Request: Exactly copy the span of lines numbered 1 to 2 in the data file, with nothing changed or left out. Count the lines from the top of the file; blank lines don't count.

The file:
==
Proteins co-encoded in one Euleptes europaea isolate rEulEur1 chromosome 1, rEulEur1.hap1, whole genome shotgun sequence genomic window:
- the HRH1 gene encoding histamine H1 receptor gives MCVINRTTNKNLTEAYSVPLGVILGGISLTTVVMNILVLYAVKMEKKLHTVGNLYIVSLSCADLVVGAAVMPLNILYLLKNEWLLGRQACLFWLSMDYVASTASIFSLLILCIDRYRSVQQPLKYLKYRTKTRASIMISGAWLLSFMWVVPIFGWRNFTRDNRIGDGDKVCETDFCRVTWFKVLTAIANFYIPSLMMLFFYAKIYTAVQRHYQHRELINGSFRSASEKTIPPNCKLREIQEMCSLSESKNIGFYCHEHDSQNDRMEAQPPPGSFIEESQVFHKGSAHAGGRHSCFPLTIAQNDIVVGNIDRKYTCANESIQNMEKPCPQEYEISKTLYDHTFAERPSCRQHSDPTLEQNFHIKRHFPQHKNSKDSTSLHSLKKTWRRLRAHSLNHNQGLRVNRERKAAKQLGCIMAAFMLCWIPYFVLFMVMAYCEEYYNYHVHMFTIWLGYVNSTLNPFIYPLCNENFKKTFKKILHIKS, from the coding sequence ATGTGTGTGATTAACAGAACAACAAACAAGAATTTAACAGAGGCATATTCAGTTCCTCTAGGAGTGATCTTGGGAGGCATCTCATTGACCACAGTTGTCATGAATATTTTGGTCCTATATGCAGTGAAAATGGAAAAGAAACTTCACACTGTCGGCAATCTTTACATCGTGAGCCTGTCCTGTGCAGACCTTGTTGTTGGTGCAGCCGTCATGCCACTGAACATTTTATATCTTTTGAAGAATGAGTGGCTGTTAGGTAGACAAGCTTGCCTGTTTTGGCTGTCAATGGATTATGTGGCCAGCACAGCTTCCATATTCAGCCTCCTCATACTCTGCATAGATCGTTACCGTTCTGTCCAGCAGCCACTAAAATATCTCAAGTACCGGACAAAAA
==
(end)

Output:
Proteins co-encoded in one Euleptes europaea isolate rEulEur1 chromosome 1, rEulEur1.hap1, whole genome shotgun sequence genomic window:
- the HRH1 gene encoding histamine H1 receptor gives MCVINRTTNKNLTEAYSVPLGVILGGISLTTVVMNILVLYAVKMEKKLHTVGNLYIVSLSCADLVVGAAVMPLNILYLLKNEWLLGRQACLFWLSMDYVASTASIFSLLILCIDRYRSVQQPLKYLKYRTKTRASIMISGAWLLSFMWVVPIFGWRNFTRDNRIGDGDKVCETDFCRVTWFKVLTAIANFYIPSLMMLFFYAKIYTAVQRHYQHRELINGSFRSASEKTIPPNCKLREIQEMCSLSESKNIGFYCHEHDSQNDRMEAQPPPGSFIEESQVFHKGSAHAGGRHSCFPLTIAQNDIVVGNIDRKYTCANESIQNMEKPCPQEYEISKTLYDHTFAERPSCRQHSDPTLEQNFHIKRHFPQHKNSKDSTSLHSLKKTWRRLRAHSLNHNQGLRVNRERKAAKQLGCIMAAFMLCWIPYFVLFMVMAYCEEYYNYHVHMFTIWLGYVNSTLNPFIYPLCNENFKKTFKKILHIKS, from the coding sequence ATGTGTGTGATTAACAGAACAACAAACAAGAATTTAACAGAGGCATATTCAGTTCCTCTAGGAGTGATCTTGGGAGGCATCTCATTGACCACAGTTGTCATGAATATTTTGGTCCTATATGCAGTGAAAATGGAAAAGAAACTTCACACTGTCGGCAATCTTTACATCGTGAGCCTGTCCTGTGCAGACCTTGTTGTTGGTGCAGCCGTCATGCCACTGAACATTTTATATCTTTTGAAGAATGAGTGGCTGTTAGGTAGACAAGCTTGCCTGTTTTGGCTGTCAATGGATTATGTGGCCAGCACAGCTTCCATATTCAGCCTCCTCATACTCTGCATAGATCGTTACCGTTCTGTCCAGCAGCCACTAAAATATCTCAAGTACCGGACAAAAA